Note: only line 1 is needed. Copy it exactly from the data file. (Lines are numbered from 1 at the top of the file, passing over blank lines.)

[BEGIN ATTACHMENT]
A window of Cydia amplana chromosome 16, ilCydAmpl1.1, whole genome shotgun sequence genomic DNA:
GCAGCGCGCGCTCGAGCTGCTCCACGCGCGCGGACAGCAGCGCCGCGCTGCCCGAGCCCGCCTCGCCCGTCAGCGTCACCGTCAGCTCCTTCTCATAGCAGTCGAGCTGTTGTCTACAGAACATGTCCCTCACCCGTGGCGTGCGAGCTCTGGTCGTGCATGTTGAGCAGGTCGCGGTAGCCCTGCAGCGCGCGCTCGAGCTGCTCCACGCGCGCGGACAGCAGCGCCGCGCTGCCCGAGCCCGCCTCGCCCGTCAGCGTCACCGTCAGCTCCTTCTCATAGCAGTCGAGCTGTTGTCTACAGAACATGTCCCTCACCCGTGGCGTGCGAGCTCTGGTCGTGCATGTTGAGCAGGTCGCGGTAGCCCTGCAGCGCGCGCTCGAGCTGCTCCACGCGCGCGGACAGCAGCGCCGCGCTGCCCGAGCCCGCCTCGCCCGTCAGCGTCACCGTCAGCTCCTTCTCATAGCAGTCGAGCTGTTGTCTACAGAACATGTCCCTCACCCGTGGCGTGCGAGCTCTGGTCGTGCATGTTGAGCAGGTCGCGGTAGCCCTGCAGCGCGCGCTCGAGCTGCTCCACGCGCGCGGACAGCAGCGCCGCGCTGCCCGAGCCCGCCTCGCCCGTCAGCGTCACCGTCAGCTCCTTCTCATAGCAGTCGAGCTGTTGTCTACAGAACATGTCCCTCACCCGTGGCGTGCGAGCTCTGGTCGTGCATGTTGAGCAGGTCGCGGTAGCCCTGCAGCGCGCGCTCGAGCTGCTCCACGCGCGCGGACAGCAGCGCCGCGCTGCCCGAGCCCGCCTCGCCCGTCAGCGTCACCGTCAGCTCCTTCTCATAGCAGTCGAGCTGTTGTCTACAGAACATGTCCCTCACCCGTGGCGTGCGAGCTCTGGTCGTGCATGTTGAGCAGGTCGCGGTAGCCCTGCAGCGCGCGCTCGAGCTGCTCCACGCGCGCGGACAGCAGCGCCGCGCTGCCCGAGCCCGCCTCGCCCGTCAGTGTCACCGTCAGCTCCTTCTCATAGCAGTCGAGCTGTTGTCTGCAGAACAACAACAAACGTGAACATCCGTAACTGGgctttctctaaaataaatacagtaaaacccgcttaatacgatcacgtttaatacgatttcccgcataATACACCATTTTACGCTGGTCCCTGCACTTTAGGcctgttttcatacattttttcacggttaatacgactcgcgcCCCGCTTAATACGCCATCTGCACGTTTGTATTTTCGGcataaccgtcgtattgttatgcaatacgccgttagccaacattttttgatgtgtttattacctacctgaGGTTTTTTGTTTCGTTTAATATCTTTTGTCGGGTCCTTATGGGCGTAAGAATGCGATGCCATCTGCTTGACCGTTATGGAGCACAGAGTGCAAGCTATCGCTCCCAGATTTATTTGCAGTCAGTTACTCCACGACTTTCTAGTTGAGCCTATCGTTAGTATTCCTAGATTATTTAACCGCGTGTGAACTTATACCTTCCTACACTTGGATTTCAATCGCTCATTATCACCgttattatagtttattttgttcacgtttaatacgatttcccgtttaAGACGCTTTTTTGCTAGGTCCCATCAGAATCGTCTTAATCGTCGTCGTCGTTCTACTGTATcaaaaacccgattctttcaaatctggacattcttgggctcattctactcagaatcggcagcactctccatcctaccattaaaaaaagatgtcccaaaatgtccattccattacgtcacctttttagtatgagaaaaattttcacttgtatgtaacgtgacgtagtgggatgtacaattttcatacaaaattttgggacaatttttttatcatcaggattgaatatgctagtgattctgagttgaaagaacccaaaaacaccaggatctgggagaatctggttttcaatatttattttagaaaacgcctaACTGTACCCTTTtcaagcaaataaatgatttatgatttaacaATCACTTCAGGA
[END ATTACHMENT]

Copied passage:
A window of Cydia amplana chromosome 16, ilCydAmpl1.1, whole genome shotgun sequence genomic DNA: